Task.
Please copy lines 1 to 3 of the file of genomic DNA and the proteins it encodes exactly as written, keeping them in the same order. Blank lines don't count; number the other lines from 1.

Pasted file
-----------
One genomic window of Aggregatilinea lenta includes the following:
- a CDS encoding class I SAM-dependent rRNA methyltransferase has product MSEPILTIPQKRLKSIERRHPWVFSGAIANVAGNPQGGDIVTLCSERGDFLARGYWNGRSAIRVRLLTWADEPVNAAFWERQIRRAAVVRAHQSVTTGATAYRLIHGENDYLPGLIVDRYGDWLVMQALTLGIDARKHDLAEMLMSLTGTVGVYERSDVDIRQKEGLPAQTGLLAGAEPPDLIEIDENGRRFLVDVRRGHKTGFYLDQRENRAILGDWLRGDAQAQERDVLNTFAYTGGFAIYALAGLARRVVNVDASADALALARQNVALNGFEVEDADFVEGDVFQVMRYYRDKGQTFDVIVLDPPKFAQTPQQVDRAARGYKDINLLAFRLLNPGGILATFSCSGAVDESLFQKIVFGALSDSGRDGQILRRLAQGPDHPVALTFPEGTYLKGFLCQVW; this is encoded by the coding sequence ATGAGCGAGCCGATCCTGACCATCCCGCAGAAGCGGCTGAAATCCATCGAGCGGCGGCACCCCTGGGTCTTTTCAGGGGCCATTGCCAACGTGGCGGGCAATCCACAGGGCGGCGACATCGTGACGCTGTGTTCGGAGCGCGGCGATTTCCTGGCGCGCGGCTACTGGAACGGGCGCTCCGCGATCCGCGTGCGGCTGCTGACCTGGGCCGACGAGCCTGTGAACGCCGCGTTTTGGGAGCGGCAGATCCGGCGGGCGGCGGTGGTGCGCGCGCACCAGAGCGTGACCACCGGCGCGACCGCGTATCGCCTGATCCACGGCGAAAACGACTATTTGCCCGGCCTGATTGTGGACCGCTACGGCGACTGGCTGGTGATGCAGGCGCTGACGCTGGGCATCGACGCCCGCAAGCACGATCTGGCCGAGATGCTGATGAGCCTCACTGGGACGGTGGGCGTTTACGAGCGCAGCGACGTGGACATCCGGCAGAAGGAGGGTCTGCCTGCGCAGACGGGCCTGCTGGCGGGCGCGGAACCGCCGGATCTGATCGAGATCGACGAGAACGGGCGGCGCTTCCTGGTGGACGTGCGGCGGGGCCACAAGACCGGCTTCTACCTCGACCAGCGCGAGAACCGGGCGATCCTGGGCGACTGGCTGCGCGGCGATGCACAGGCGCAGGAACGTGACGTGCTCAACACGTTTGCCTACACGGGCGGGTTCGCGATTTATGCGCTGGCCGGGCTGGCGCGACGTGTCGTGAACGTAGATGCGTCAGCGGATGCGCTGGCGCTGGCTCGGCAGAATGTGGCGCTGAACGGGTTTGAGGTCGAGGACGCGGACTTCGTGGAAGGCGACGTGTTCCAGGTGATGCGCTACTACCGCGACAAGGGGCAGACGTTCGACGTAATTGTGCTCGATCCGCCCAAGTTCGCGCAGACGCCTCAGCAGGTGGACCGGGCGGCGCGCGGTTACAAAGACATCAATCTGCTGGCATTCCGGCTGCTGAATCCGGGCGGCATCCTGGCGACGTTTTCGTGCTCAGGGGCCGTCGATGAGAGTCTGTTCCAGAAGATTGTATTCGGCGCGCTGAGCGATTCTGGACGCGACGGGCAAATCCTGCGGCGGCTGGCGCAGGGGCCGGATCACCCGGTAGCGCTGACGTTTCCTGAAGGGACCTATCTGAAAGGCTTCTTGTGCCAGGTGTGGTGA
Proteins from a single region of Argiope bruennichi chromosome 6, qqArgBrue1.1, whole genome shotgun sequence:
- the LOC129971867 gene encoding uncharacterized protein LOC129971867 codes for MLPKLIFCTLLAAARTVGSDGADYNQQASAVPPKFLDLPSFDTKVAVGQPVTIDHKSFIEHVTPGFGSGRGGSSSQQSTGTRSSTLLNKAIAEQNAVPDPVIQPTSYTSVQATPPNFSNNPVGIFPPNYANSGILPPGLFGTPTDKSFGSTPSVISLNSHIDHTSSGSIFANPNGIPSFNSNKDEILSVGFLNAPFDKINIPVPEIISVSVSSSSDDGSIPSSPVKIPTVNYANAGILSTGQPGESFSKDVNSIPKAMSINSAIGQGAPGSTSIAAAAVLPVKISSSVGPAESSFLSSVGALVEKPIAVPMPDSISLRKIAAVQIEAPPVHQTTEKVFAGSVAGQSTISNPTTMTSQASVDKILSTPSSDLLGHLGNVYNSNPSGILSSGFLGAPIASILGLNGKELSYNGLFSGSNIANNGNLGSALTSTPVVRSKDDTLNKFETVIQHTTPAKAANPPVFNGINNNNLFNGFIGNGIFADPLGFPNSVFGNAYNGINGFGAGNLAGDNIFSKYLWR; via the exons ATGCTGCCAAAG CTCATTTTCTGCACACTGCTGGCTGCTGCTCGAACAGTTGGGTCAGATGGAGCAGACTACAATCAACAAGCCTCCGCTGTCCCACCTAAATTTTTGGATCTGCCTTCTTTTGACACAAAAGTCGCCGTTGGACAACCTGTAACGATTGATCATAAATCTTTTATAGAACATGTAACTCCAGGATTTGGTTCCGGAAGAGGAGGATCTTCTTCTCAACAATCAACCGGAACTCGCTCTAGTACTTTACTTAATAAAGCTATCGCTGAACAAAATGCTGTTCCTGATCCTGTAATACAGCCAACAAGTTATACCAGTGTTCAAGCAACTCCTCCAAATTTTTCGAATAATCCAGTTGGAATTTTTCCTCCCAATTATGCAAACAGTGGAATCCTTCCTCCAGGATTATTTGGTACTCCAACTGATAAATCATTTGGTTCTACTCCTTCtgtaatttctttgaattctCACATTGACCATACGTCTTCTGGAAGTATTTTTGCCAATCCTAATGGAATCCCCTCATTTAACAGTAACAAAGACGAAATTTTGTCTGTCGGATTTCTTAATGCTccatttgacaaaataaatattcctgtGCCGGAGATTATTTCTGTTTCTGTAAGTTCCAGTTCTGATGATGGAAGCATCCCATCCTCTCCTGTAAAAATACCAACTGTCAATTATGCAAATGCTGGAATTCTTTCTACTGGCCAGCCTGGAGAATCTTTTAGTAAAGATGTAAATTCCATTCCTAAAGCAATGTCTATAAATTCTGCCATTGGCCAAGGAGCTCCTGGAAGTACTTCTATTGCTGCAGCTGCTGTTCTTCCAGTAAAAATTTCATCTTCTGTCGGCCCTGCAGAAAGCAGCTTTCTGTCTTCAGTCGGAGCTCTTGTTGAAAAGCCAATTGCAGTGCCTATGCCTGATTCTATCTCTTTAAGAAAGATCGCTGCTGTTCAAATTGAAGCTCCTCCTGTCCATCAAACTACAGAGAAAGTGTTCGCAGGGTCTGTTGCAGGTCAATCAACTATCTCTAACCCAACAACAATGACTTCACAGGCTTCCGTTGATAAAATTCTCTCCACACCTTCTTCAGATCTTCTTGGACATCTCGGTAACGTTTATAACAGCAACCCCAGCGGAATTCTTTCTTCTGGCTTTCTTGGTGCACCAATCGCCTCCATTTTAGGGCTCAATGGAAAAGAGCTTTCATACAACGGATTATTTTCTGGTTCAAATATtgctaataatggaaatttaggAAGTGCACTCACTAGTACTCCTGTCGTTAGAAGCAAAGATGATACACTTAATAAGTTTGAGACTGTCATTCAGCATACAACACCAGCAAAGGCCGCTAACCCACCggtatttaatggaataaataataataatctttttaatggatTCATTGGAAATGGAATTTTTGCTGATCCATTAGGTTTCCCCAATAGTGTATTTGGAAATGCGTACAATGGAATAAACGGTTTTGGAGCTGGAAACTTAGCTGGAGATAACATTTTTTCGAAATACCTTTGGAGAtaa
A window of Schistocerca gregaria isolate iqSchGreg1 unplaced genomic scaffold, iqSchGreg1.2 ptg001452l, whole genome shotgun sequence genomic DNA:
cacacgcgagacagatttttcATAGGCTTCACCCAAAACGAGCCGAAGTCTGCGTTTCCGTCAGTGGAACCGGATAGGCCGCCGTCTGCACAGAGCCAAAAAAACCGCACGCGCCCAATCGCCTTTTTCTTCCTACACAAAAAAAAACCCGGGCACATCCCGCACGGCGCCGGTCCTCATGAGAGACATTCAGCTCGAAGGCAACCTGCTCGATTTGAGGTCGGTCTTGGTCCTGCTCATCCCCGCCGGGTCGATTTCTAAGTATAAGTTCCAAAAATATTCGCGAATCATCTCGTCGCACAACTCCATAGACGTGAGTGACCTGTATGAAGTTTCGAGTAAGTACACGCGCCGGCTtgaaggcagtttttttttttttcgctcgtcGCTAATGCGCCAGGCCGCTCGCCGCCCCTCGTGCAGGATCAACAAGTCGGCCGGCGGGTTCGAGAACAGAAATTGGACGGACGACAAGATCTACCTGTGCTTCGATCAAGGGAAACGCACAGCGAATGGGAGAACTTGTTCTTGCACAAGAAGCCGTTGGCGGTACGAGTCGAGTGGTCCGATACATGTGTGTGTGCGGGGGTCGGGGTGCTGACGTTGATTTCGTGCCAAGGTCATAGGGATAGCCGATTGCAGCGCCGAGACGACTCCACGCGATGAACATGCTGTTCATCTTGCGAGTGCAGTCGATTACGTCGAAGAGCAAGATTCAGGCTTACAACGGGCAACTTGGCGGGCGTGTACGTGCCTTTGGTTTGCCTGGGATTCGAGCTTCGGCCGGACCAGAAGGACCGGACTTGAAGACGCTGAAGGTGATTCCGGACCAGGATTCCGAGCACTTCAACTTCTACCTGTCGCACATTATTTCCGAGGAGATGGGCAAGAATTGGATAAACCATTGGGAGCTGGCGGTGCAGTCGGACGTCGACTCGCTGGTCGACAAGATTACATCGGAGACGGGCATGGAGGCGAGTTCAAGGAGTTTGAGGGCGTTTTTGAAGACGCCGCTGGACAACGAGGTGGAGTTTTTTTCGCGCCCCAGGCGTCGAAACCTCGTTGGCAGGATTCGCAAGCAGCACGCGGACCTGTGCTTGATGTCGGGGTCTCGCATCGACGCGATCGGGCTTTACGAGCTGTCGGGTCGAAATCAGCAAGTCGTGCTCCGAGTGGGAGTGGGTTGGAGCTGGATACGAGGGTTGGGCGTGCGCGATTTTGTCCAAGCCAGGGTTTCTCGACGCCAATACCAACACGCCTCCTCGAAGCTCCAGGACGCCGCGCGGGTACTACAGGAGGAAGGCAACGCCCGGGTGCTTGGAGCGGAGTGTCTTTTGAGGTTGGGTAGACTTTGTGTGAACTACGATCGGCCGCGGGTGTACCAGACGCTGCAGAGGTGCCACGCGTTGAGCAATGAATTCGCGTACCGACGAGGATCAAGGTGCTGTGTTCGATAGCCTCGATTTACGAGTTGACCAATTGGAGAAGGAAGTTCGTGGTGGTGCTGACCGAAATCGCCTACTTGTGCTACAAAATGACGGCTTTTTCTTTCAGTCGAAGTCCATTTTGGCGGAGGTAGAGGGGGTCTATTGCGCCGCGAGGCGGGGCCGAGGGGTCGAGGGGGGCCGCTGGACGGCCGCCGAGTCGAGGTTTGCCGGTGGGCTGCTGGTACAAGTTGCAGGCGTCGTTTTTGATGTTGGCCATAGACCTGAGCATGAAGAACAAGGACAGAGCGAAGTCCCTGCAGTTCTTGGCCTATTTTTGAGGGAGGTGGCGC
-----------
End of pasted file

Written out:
One genomic window of Aggregatilinea lenta includes the following:
- a CDS encoding class I SAM-dependent rRNA methyltransferase has product MSEPILTIPQKRLKSIERRHPWVFSGAIANVAGNPQGGDIVTLCSERGDFLARGYWNGRSAIRVRLLTWADEPVNAAFWERQIRRAAVVRAHQSVTTGATAYRLIHGENDYLPGLIVDRYGDWLVMQALTLGIDARKHDLAEMLMSLTGTVGVYERSDVDIRQKEGLPAQTGLLAGAEPPDLIEIDENGRRFLVDVRRGHKTGFYLDQRENRAILGDWLRGDAQAQERDVLNTFAYTGGFAIYALAGLARRVVNVDASADALALARQNVALNGFEVEDADFVEGDVFQVMRYYRDKGQTFDVIVLDPPKFAQTPQQVDRAARGYKDINLLAFRLLNPGGILATFSCSGAVDESLFQKIVFGALSDSGRDGQILRRLAQGPDHPVALTFPEGTYLKGFLCQVW; this is encoded by the coding sequence ATGAGCGAGCCGATCCTGACCATCCCGCAGAAGCGGCTGAAATCCATCGAGCGGCGGCACCCCTGGGTCTTTTCAGGGGCCATTGCCAACGTGGCGGGCAATCCACAGGGCGGCGACATCGTGACGCTGTGTTCGGAGCGCGGCGATTTCCTGGCGCGCGGCTACTGGAACGGGCGCTCCGCGATCCGCGTGCGGCTGCTGACCTGGGCCGACGAGCCTGTGAACGCCGCGTTTTGGGAGCGGCAGATCCGGCGGGCGGCGGTGGTGCGCGCGCACCAGAGCGTGACCACCGGCGCGACCGCGTATCGCCTGATCCACGGCGAAAACGACTATTTGCCCGGCCTGATTGTGGACCGCTACGGCGACTGGCTGGTGATGCAGGCGCTGACGCTGGGCATCGACGCCCGCAAGCACGATCTGGCCGAGATGCTGATGAGCCTCACTGGGACGGTGGGCGTTTACGAGCGCAGCGACGTGGACATCCGGCAGAAGGAGGGTCTGCCTGCGCAGACGGGCCTGCTGGCGGGCGCGGAACCGCCGGATCTGATCGAGATCGACGAGAACGGGCGGCGCTTCCTGGTGGACGTGCGGCGGGGCCACAAGACCGGCTTCTACCTCGACCAGCGCGAGAACCGGGCGATCCTGGGCGACTGGCTGCGCGGCGATGCACAGGCGCAGGAACGTGACGTGCTCAACACGTTTGCCTACACGGGCGGGTTCGCGATTTATGCGCTGGCCGGGCTGGCGCGACGTGTCGTGAACGTAGATGCGTCAGCGGATGCGCTGGCGCTGGCTCGGCAGAATGTGGCGCTGAACGGGTTTGAGGTCGAGGACGCGGACTTCGTGGAAGGCGACGTGTTCCAGGTGATGCGCTACTACCGCGACAAGGGGCAGACGTTCGACGTAATTGTGCTCGATCCGCCCAAGTTCGCGCAGACGCCTCAGCAGGTGGACCGGGCGGCGCGCGGTTACAAAGACATCAATCTGCTGGCATTCCGGCTGCTGAATCCGGGCGGCATCCTGGCGACGTTTTCGTGCTCAGGGGCCGTCGATGAGAGTCTGTTCCAGAAGATTGTATTCGGCGCGCTGAGCGATTCTGGACGCGACGGGCAAATCCTGCGGCGGCTGGCGCAGGGGCCGGATCACCCGGTAGCGCTGACGTTTCCTGAAGGGACCTATCTGAAAGGCTTCTTGTGCCAGGTGTGGTGA
Proteins from a single region of Argiope bruennichi chromosome 6, qqArgBrue1.1, whole genome shotgun sequence: